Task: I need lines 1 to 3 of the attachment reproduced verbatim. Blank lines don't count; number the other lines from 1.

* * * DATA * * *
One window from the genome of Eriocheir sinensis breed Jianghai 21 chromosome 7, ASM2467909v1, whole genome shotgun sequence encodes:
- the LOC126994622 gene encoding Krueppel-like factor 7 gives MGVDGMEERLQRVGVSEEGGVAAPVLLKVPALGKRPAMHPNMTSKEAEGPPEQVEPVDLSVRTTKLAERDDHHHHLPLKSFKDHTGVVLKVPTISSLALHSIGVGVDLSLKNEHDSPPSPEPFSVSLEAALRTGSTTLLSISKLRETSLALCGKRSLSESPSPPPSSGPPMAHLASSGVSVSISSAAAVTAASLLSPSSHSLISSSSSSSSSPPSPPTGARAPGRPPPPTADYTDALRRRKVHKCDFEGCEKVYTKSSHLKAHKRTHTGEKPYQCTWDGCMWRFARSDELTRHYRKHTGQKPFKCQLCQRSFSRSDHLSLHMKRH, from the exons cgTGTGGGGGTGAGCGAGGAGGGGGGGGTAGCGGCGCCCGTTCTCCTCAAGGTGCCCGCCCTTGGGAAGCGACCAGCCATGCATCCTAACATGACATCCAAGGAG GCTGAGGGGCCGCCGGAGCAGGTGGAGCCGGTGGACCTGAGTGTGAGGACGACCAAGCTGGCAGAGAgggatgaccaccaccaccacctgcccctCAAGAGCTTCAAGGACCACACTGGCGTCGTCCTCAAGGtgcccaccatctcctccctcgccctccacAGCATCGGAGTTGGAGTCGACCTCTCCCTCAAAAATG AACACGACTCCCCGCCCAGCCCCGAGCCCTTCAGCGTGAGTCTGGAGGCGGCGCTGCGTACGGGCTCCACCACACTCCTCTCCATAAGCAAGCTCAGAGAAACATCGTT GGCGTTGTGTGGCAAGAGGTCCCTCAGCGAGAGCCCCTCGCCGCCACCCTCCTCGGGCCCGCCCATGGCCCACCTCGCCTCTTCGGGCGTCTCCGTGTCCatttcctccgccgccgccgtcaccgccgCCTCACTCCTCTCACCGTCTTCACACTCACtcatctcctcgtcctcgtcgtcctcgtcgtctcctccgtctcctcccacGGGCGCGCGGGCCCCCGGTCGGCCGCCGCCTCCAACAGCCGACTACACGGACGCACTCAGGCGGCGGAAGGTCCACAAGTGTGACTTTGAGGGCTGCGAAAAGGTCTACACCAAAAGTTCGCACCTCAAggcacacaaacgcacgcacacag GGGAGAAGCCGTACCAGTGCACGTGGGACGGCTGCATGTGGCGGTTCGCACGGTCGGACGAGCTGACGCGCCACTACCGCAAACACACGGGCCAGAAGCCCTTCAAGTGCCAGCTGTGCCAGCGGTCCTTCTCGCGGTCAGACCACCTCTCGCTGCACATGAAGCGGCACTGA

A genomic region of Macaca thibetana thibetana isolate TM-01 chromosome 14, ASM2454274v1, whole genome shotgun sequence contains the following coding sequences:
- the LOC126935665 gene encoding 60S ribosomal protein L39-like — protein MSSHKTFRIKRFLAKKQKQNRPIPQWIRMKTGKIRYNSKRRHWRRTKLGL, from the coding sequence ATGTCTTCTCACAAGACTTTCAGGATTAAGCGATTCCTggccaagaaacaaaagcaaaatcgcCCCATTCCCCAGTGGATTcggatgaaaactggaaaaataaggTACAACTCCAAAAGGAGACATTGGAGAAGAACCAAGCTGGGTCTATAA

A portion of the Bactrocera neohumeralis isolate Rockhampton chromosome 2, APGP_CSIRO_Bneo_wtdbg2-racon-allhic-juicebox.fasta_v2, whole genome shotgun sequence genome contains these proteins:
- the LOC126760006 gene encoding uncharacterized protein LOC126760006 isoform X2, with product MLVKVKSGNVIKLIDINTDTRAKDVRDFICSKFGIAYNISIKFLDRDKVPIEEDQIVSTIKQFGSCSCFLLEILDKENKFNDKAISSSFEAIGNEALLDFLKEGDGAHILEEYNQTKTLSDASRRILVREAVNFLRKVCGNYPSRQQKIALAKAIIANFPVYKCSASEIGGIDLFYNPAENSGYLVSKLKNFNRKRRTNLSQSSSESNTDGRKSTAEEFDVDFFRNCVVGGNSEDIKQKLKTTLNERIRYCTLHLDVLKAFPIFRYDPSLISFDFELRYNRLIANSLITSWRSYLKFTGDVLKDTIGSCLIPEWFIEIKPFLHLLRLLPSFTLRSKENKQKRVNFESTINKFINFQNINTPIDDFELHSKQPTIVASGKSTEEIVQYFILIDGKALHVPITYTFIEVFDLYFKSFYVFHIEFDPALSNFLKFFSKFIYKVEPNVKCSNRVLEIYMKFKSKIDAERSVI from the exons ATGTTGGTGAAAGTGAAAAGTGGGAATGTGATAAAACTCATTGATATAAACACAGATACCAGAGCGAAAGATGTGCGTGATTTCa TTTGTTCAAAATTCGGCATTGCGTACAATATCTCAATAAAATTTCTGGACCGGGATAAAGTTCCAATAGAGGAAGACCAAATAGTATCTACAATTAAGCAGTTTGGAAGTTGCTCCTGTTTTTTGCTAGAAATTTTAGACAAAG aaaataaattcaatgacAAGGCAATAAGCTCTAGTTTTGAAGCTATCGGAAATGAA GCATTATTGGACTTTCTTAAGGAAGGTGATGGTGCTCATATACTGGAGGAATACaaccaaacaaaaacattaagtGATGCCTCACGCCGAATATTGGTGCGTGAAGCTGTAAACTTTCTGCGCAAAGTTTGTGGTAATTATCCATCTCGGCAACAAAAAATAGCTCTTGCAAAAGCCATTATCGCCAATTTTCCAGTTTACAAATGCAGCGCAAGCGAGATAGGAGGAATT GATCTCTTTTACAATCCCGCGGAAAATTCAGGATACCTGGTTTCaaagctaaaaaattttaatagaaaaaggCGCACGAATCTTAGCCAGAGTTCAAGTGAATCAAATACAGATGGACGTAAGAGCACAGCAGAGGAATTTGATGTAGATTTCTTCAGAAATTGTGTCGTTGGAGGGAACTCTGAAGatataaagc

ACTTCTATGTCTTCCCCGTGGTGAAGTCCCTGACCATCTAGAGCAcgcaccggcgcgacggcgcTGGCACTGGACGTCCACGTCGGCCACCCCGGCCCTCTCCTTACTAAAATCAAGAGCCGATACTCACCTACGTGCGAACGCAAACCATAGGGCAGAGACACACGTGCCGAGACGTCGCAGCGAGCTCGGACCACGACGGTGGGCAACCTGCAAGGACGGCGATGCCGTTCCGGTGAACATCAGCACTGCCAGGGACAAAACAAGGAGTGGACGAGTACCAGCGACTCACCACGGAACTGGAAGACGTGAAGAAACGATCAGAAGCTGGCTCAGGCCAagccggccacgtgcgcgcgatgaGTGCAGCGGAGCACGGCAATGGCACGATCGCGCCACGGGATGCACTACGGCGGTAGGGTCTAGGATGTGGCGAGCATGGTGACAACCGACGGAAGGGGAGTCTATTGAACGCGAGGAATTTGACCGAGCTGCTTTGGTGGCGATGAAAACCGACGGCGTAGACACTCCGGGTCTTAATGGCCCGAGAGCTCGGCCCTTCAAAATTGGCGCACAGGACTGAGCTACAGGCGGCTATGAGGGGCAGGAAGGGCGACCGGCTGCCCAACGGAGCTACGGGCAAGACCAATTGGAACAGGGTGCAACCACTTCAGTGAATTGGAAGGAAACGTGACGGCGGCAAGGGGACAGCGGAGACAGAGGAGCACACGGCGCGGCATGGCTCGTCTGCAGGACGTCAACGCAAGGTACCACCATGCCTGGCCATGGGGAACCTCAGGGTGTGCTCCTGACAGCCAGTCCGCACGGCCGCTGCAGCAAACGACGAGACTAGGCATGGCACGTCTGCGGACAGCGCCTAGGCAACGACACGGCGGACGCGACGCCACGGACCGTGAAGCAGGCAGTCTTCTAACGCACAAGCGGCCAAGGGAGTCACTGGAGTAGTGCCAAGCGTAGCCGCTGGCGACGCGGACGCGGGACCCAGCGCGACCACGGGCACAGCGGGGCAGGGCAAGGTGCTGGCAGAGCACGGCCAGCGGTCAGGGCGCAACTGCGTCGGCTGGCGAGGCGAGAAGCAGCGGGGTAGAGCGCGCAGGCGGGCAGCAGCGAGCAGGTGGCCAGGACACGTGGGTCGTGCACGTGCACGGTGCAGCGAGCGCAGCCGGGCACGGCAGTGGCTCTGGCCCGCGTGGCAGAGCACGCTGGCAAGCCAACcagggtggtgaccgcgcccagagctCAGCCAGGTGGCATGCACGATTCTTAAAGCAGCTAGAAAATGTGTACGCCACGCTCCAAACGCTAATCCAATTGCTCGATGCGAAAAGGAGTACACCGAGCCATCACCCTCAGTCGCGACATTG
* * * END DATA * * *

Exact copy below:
One window from the genome of Eriocheir sinensis breed Jianghai 21 chromosome 7, ASM2467909v1, whole genome shotgun sequence encodes:
- the LOC126994622 gene encoding Krueppel-like factor 7 gives MGVDGMEERLQRVGVSEEGGVAAPVLLKVPALGKRPAMHPNMTSKEAEGPPEQVEPVDLSVRTTKLAERDDHHHHLPLKSFKDHTGVVLKVPTISSLALHSIGVGVDLSLKNEHDSPPSPEPFSVSLEAALRTGSTTLLSISKLRETSLALCGKRSLSESPSPPPSSGPPMAHLASSGVSVSISSAAAVTAASLLSPSSHSLISSSSSSSSSPPSPPTGARAPGRPPPPTADYTDALRRRKVHKCDFEGCEKVYTKSSHLKAHKRTHTGEKPYQCTWDGCMWRFARSDELTRHYRKHTGQKPFKCQLCQRSFSRSDHLSLHMKRH, from the exons cgTGTGGGGGTGAGCGAGGAGGGGGGGGTAGCGGCGCCCGTTCTCCTCAAGGTGCCCGCCCTTGGGAAGCGACCAGCCATGCATCCTAACATGACATCCAAGGAG GCTGAGGGGCCGCCGGAGCAGGTGGAGCCGGTGGACCTGAGTGTGAGGACGACCAAGCTGGCAGAGAgggatgaccaccaccaccacctgcccctCAAGAGCTTCAAGGACCACACTGGCGTCGTCCTCAAGGtgcccaccatctcctccctcgccctccacAGCATCGGAGTTGGAGTCGACCTCTCCCTCAAAAATG AACACGACTCCCCGCCCAGCCCCGAGCCCTTCAGCGTGAGTCTGGAGGCGGCGCTGCGTACGGGCTCCACCACACTCCTCTCCATAAGCAAGCTCAGAGAAACATCGTT GGCGTTGTGTGGCAAGAGGTCCCTCAGCGAGAGCCCCTCGCCGCCACCCTCCTCGGGCCCGCCCATGGCCCACCTCGCCTCTTCGGGCGTCTCCGTGTCCatttcctccgccgccgccgtcaccgccgCCTCACTCCTCTCACCGTCTTCACACTCACtcatctcctcgtcctcgtcgtcctcgtcgtctcctccgtctcctcccacGGGCGCGCGGGCCCCCGGTCGGCCGCCGCCTCCAACAGCCGACTACACGGACGCACTCAGGCGGCGGAAGGTCCACAAGTGTGACTTTGAGGGCTGCGAAAAGGTCTACACCAAAAGTTCGCACCTCAAggcacacaaacgcacgcacacag GGGAGAAGCCGTACCAGTGCACGTGGGACGGCTGCATGTGGCGGTTCGCACGGTCGGACGAGCTGACGCGCCACTACCGCAAACACACGGGCCAGAAGCCCTTCAAGTGCCAGCTGTGCCAGCGGTCCTTCTCGCGGTCAGACCACCTCTCGCTGCACATGAAGCGGCACTGA

A genomic region of Macaca thibetana thibetana isolate TM-01 chromosome 14, ASM2454274v1, whole genome shotgun sequence contains the following coding sequences: